From “The Avengers” to the upcoming “Star Wars” sequels, Walt Disney Studios has positioned itself as Hollywood’s most formidable home run hitter. On Friday, when the studio trots out “Million Dollar Arm,” it will see if it can still play small ball.
The true story of an unlikely pair of Indian baseball pitchers represents an anomaly for the Mouse House. After all, Disney has embraced the new strategy of fewer, bigger bets more avidly than any other major studio. Thanks to its full deck of mega-brands such as Pixar, Marvel and now Lucasfilm, Disney’s goal is to make between seven to eight tentpole films annually.
The studio, however, believes that there is still value in what it has christened “brand deposits” — smaller scale films such as “Million Dollar Arm” and last year’s “Saving Mr. Banks” — that engender goodwill among audiences.
“These films are less expensive to make, but they still have the powerful stories and strong characters that live up to and exceed the high standards that we have for the Disney brand,” said Dave Hollis, Walt Disney Studios’ executive vice president of theatrical distribution. “People who see this movie will walk away feeling even better about that brand.”
Hollis said the studio will be happy if the film debuts to north of $10 million this weekend, a figure that pre-release tracking suggests it will hit.
“Million Dollar Arm,” with its $25 million budget, is a throwback to the kind of inspirational sports movies that the studio once routinely put on the field, a legacy of athletic uplift that included such successes as “Miracle” (2004), “Remember the Titans” (2000) and “Invincible” (2006), but one that has been left untended of late.
As Walt Disney Studios Chairman Alan Horn admitted at a Bloomberg Business of Entertainment event last month, the new emphasis on gargantuan global products that will play as well in Mumbai as they do in Memphis has hobbled the sports drama genre. The collapse of the DVD market, which has been essentially cut in half over the last half-decade, has made studios more dependent on the box office in countries such as China and Russia that offer massive populations and are frenetically building new theaters.
“The challenge is to have pictures that can travel and we’ve learned that these tentpole movies are most desired all around the world, but I like the fact that we also make ‘Million Dollar Arm’ even though it’s very daunting to look at those home video numbers,” Horn said.
Foreign audiences have given the cold shoulder to many recent sports movies. Even with Brad Pitt’s name above the title, “Moneyball” could only drum up 31 percent of its $110 million worldwide total from overseas, and an Oscar-winner like “The Fighter” attracted a mere 27.5 percent of its $129.2 million global haul from abroad.
The answer is to do things economically, Horn maintained. “Million Dollar Arm” got made because the filmmakers were willing to lower the budget.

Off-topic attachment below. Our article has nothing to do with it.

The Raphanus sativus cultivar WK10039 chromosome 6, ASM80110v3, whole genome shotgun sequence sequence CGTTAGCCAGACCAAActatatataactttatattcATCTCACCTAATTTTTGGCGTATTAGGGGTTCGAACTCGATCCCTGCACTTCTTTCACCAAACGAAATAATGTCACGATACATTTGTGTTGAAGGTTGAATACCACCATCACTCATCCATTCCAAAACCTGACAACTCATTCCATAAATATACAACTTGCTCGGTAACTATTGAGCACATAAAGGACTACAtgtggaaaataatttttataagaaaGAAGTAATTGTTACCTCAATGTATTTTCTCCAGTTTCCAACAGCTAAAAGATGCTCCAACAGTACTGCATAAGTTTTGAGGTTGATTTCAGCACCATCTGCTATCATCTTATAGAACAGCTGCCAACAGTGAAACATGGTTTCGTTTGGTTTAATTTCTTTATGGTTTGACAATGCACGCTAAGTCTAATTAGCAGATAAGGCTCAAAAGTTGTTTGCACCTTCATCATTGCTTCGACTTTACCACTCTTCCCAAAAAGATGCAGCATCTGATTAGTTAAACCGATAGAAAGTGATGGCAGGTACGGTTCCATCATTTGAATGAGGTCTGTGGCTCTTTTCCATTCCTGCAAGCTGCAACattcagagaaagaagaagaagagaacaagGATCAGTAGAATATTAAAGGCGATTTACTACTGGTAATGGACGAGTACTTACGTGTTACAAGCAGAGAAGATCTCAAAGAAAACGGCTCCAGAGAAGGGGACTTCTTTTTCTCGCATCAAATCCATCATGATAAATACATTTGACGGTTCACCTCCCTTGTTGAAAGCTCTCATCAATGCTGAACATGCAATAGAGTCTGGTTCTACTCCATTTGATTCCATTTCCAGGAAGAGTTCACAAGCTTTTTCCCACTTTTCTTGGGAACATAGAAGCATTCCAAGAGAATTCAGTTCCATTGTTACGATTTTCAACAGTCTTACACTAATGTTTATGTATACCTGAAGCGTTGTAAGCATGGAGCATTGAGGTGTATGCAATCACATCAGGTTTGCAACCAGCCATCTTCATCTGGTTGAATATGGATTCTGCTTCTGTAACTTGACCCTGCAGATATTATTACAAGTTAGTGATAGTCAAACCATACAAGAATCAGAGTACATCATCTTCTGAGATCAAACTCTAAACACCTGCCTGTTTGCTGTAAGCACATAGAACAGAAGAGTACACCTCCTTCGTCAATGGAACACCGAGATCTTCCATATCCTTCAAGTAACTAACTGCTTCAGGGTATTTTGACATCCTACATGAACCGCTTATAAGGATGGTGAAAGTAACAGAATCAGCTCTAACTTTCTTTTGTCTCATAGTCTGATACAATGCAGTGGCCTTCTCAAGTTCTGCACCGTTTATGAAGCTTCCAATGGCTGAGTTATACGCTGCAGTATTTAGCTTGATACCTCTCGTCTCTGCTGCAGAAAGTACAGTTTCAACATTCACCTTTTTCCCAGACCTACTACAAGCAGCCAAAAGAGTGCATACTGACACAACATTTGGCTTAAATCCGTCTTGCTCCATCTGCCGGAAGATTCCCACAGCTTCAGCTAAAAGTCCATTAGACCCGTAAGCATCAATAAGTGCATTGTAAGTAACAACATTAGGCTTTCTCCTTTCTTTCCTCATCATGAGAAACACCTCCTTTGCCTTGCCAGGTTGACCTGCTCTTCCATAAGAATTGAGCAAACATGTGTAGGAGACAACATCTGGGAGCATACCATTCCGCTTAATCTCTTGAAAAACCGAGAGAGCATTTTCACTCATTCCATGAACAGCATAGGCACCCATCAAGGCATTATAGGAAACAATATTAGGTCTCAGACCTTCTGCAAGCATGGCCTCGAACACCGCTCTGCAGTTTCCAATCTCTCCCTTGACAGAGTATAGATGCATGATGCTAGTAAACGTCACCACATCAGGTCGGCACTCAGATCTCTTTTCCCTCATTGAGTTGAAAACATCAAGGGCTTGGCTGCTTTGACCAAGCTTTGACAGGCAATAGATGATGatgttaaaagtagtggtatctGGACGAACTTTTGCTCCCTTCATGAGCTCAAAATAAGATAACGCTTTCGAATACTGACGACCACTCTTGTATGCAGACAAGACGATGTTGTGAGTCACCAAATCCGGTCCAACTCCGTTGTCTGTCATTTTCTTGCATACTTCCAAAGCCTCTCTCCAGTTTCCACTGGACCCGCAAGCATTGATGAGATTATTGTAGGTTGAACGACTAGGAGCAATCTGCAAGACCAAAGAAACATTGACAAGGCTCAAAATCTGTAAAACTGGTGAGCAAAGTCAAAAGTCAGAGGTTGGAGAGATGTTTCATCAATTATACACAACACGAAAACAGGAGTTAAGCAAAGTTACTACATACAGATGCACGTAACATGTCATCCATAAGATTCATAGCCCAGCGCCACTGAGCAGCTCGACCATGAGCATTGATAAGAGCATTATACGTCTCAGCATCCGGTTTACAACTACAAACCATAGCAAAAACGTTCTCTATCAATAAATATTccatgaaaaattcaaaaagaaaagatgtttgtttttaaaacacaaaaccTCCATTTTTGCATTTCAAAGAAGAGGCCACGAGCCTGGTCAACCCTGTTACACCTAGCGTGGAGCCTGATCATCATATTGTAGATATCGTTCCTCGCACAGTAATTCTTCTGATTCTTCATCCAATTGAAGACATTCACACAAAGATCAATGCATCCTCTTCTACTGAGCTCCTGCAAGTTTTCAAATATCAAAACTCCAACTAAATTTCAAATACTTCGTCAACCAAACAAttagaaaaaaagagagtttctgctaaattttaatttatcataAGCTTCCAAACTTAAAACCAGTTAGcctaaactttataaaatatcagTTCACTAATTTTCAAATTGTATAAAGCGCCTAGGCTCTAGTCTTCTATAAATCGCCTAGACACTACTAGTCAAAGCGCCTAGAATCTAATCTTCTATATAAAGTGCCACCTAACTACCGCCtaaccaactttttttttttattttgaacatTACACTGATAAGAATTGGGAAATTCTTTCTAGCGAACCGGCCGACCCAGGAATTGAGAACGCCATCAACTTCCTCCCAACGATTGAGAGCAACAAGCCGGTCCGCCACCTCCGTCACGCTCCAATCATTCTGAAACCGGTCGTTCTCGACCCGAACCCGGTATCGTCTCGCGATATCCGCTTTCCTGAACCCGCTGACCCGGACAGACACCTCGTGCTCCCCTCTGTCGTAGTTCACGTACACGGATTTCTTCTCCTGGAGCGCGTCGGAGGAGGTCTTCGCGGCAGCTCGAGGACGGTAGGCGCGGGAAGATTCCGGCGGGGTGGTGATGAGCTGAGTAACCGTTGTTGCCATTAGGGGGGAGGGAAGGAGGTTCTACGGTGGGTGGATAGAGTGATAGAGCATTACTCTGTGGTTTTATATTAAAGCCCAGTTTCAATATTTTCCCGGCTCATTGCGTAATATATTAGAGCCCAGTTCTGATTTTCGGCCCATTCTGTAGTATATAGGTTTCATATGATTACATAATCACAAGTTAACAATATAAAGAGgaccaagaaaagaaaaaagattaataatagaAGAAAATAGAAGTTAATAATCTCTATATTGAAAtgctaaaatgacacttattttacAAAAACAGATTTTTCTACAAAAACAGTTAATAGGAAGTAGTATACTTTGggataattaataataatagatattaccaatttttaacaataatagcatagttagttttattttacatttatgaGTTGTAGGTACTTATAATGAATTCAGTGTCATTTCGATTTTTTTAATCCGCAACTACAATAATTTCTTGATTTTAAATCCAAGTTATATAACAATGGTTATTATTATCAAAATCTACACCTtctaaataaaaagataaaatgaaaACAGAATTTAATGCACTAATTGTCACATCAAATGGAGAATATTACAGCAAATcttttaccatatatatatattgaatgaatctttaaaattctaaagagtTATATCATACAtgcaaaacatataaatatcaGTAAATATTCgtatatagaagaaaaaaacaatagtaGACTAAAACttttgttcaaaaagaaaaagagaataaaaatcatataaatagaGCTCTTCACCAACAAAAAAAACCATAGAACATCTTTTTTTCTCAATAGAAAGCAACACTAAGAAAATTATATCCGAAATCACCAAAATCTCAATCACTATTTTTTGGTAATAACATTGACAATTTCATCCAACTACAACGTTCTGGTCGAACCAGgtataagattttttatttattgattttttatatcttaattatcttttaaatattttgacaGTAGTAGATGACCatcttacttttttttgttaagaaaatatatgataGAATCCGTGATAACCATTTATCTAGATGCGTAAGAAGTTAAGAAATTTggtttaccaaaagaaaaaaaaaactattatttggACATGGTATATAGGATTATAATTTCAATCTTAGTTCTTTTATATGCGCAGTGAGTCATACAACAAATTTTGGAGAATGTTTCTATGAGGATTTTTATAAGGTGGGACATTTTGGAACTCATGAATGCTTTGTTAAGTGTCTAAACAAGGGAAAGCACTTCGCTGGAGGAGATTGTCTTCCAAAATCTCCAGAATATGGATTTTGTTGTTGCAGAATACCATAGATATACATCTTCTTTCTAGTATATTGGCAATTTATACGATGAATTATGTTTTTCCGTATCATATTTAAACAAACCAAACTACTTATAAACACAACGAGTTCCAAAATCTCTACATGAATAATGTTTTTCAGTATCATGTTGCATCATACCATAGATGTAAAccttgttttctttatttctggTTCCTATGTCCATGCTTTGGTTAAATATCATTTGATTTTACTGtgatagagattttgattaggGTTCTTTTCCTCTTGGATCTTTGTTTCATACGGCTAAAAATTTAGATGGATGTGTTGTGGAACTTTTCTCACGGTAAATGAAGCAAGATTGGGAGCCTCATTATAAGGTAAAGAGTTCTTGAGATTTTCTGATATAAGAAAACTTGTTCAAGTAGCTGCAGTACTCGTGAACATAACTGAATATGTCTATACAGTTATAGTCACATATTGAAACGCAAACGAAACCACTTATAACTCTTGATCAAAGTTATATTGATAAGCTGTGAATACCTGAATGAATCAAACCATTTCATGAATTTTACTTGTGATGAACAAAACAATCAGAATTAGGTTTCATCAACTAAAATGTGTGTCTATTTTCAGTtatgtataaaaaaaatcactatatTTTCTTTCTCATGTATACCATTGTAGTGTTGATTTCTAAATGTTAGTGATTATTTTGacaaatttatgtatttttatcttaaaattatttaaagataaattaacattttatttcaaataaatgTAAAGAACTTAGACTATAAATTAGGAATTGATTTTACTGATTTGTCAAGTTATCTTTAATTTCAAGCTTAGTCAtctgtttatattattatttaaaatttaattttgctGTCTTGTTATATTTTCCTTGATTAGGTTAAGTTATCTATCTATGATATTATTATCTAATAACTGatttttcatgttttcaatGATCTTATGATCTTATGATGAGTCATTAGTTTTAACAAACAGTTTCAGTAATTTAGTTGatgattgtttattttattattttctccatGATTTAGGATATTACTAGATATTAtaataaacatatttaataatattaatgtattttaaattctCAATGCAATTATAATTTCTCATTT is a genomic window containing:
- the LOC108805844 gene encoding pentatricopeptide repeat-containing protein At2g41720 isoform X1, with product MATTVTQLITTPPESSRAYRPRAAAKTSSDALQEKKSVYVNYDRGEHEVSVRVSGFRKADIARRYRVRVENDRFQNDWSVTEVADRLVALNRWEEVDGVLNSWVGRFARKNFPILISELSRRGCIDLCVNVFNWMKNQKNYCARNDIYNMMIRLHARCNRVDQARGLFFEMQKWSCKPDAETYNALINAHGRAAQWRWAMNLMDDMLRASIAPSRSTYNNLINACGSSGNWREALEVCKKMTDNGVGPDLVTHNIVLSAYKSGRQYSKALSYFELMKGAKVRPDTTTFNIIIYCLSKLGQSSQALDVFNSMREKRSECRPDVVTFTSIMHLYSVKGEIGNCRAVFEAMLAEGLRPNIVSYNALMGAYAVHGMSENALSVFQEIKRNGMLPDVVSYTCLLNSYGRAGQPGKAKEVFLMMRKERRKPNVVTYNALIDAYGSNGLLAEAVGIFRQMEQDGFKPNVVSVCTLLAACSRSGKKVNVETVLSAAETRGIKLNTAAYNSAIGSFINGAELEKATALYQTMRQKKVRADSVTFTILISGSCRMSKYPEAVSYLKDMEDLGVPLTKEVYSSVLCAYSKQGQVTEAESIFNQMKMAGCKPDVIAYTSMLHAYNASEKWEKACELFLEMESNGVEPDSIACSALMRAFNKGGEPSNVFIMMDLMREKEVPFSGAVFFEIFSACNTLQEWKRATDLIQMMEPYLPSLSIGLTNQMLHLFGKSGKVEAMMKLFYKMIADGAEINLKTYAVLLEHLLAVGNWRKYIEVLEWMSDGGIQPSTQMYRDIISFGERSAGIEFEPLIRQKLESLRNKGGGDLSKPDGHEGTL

“It’s about baseball really, it won’t travel very well internationally, so we have to make it for a lot less money or we can’t make it,” Horn explained at the Bloomberg talk.
The film has earned decent reviews, and is buoyed by some of the highest test scores the studio has seen in recent years, but it needs word-of-mouth if it’s going to compete against “Godzilla” this weekend and next week’s “X-Men: Days of Future Past.” Some analysts question the wisdom of releasing the movie in the height of summer, when it can be dwarfed by superhero films and special effects extravaganzas.
“A film like this works better in September or October,” said Jeff Bock, box office analyst with Exhibitor Relations. “The problem with the summer is even good movies don’t have a chance to spread their wings and grow.”
However, Hollis said the May date was designed to capitalize on the start of baseball season.
“It’s a time of year when every baseball fan still believes their team’s chances are high,” he noted.
It has also allowed the studio to engage in a bit of synergy with its corporate sibling, ESPN, with the hosts of programs such as “Baseball Tonight” talking up the picture on the air. To that end, Bill Simmons, the editor-in-chief of Grantland and an ESPN star, was tapped as executive producer on the film, making him an important advocate for “Million Dollar Arm.”
“It’s allowed us to reach an audience in a way that a traditional marketing campaign wouldn’t,” Hollis said.
Though Wall Street is more bullish on Disney’s Marvel, Pixar and “Star Wars” ventures, the company has engendered enough goodwill to allow it to back to the odd “brand deposit.”
Matthew Harrigan, an analyst with Wunderlich Securities, describes the film as a “freebie” for Disney, one that represents a “better risk/reward than Jerry Bruckheimer.” The “Pirates of Caribbean” producer decamped from Disney for Paramount Pictures following a series of hugely expensive duds such as “The Sorcerer’s Apprentice” and “The Lone Ranger.”
Even with a leaner production slate, there’s still an advantage to finding the rare small film to back, Tony Wible, an analyst with Janney Montgomery Scott, argued.
“It does make sense to leverage your overhead across one or two extra films,” Wible said. “There’s a lot of costs attributed to having a studio and you don’t want people sitting idle as you make fewer films. Having a decent level of output cuts back on your negative costs.”
A film like “Million Dollar Arm” is pitching heart, not costumed heroics to audiences, and regardless of how emotionally effective it is, that smaller scale attraction may be possible to resist until it debuts on home entertainment.
“I believe the audience out there asks themselves collectively two questions,” Horn said during the Bloomberg confab. “Do I have to see it now and do I have to see it on the big screen and if the answer to both questions is no, we have a problem.”